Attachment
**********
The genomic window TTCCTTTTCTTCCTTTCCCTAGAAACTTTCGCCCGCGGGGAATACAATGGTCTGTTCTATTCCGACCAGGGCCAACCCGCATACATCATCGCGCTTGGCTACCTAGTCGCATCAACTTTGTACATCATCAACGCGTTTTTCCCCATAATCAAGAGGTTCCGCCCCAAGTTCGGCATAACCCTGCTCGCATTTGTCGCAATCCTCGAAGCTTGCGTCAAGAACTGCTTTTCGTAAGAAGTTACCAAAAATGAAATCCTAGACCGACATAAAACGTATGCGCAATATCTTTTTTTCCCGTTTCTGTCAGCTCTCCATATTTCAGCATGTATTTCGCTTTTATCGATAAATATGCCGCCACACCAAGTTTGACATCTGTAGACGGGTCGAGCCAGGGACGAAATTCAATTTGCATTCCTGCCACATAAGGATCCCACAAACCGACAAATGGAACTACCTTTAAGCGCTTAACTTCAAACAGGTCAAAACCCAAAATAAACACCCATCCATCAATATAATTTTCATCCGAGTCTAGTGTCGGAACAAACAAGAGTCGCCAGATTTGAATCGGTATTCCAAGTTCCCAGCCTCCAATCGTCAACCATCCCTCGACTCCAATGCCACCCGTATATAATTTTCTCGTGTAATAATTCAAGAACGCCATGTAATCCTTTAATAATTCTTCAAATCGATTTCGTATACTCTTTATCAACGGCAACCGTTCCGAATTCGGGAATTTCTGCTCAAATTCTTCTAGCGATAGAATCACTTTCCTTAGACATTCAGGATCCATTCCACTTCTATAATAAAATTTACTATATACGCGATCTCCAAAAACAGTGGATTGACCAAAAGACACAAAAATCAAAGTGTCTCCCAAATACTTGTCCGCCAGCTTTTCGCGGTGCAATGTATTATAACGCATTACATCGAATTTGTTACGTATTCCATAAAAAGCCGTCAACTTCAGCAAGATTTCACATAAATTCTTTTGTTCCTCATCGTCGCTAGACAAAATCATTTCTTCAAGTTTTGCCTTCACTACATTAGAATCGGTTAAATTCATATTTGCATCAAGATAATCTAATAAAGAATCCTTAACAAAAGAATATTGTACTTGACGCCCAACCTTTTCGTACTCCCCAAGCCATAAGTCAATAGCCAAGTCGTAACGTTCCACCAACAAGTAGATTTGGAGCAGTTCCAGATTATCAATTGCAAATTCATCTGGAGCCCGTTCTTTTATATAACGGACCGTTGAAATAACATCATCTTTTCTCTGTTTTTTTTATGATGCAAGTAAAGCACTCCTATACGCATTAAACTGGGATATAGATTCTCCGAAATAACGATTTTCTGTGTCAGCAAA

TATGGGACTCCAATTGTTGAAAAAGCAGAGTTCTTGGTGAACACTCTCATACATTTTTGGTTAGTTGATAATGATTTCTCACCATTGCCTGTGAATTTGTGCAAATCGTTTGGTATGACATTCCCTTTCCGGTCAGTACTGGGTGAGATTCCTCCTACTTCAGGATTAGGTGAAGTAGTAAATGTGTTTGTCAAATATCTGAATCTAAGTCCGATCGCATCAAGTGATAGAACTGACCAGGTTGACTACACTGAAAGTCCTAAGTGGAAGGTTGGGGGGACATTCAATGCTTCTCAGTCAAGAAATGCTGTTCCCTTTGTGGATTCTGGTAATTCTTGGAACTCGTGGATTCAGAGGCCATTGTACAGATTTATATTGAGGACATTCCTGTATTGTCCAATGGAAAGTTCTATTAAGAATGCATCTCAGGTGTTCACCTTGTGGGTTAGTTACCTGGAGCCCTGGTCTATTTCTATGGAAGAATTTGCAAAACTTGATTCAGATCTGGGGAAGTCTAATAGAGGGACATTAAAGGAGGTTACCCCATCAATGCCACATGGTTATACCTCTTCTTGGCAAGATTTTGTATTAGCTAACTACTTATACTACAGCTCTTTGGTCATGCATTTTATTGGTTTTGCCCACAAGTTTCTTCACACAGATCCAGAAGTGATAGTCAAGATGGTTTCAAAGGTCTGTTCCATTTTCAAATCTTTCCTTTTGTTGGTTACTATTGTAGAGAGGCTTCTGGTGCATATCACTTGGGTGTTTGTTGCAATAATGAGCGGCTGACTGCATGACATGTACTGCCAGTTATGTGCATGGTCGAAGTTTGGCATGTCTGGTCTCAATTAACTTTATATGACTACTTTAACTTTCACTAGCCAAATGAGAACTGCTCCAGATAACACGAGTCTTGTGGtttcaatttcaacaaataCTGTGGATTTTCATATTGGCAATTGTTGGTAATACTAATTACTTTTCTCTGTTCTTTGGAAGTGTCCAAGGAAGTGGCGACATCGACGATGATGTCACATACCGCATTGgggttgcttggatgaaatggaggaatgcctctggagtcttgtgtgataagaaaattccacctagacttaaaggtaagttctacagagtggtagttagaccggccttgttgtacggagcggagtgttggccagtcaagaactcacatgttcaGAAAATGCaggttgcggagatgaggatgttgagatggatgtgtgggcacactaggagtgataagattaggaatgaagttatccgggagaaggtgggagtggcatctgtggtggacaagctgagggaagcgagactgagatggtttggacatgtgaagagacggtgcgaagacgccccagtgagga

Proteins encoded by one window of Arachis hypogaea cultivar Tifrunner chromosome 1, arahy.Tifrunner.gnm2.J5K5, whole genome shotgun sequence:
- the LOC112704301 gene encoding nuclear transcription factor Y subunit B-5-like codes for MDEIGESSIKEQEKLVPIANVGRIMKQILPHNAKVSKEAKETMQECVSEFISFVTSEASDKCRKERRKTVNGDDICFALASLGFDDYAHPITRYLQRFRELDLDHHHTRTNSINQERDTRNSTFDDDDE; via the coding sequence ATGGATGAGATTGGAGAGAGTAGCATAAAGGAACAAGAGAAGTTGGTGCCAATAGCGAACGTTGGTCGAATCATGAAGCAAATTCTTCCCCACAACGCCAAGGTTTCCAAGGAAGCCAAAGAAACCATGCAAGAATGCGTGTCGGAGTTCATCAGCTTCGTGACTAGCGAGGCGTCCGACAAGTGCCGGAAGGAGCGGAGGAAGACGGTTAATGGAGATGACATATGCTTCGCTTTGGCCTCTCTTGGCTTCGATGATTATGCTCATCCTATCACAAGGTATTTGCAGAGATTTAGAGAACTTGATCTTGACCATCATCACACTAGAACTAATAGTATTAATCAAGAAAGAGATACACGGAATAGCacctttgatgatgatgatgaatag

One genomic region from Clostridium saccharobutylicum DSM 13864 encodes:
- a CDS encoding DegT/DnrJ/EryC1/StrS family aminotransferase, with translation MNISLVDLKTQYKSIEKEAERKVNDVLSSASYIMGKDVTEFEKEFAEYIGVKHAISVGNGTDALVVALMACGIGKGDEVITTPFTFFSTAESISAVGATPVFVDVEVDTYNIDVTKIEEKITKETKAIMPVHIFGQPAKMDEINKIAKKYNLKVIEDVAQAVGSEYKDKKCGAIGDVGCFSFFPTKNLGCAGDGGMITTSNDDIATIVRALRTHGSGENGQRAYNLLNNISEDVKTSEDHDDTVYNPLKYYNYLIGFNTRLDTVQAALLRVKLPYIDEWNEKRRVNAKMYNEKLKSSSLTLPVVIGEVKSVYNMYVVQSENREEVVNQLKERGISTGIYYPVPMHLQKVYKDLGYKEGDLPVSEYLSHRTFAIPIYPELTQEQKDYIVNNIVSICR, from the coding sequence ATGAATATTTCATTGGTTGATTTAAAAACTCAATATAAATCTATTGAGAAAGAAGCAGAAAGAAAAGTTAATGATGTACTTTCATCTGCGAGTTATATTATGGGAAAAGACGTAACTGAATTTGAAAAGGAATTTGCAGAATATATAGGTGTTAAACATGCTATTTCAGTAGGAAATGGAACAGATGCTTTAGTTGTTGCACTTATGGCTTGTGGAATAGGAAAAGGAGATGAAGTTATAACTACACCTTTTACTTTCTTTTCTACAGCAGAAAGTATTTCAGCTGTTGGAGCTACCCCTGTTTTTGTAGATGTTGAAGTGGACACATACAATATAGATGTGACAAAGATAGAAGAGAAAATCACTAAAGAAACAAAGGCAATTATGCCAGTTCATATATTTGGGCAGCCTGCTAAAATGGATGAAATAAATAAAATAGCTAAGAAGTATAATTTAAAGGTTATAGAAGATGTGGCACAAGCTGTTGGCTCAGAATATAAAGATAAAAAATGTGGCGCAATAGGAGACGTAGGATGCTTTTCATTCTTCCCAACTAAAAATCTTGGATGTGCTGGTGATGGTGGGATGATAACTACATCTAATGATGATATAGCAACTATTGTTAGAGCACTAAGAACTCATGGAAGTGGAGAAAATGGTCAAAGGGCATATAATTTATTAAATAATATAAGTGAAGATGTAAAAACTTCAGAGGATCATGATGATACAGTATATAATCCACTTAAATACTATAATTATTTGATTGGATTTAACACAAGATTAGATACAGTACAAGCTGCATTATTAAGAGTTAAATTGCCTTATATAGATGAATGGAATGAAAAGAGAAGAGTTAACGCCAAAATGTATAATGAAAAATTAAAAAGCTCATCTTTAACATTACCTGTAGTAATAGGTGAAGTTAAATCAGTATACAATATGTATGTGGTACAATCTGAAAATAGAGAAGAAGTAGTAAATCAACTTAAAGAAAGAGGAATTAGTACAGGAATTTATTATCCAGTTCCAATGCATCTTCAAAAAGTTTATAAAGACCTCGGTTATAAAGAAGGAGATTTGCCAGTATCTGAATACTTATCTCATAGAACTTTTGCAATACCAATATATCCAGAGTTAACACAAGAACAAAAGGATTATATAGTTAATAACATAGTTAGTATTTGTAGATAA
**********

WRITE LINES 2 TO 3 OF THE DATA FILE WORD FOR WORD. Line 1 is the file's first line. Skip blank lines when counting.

TATGGGACTCCAATTGTTGAAAAAGCAGAGTTCTTGGTGAACACTCTCATACATTTTTGGTTAGTTGATAATGATTTCTCACCATTGCCTGTGAATTTGTGCAAATCGTTTGGTATGACATTCCCTTTCCGGTCAGTACTGGGTGAGATTCCTCCTACTTCAGGATTAGGTGAAGTAGTAAATGTGTTTGTCAAATATCTGAATCTAAGTCCGATCGCATCAAGTGATAGAACTGACCAGGTTGACTACACTGAAAGTCCTAAGTGGAAGGTTGGGGGGACATTCAATGCTTCTCAGTCAAGAAATGCTGTTCCCTTTGTGGATTCTGGTAATTCTTGGAACTCGTGGATTCAGAGGCCATTGTACAGATTTATATTGAGGACATTCCTGTATTGTCCAATGGAAAGTTCTATTAAGAATGCATCTCAGGTGTTCACCTTGTGGGTTAGTTACCTGGAGCCCTGGTCTATTTCTATGGAAGAATTTGCAAAACTTGATTCAGATCTGGGGAAGTCTAATAGAGGGACATTAAAGGAGGTTACCCCATCAATGCCACATGGTTATACCTCTTCTTGGCAAGATTTTGTATTAGCTAACTACTTATACTACAGCTCTTTGGTCATGCATTTTATTGGTTTTGCCCACAAGTTTCTTCACACAGATCCAGAAGTGATAGTCAAGATGGTTTCAAAGGTCTGTTCCATTTTCAAATCTTTCCTTTTGTTGGTTACTATTGTAGAGAGGCTTCTGGTGCATATCACTTGGGTGTTTGTTGCAATAATGAGCGGCTGACTGCATGACATGTACTGCCAGTTATGTGCATGGTCGAAGTTTGGCATGTCTGGTCTCAATTAACTTTATATGACTACTTTAACTTTCACTAGCCAAATGAGAACTGCTCCAGATAACACGAGTCTTGTGGtttcaatttcaacaaataCTGTGGATTTTCATATTGGCAATTGTTGGTAATACTAATTACTTTTCTCTGTTCTTTGGAAGTGTCCAAGGAAGTGGCGACATCGACGATGATGTCACATACCGCATTGgggttgcttggatgaaatggaggaatgcctctggagtcttgtgtgataagaaaattccacctagacttaaaggtaagttctacagagtggtagttagaccggccttgttgtacggagcggagtgttggccagtcaagaactcacatgttcaGAAAATGCaggttgcggagatgaggatgttgagatggatgtgtgggcacactaggagtgataagattaggaatgaagttatccgggagaaggtgggagtggcatctgtggtggacaagctgagggaagcgagactgagatggtttggacatgtgaagagacggtgcgaagacgccccagtgagga

Proteins encoded by one window of Arachis hypogaea cultivar Tifrunner chromosome 1, arahy.Tifrunner.gnm2.J5K5, whole genome shotgun sequence: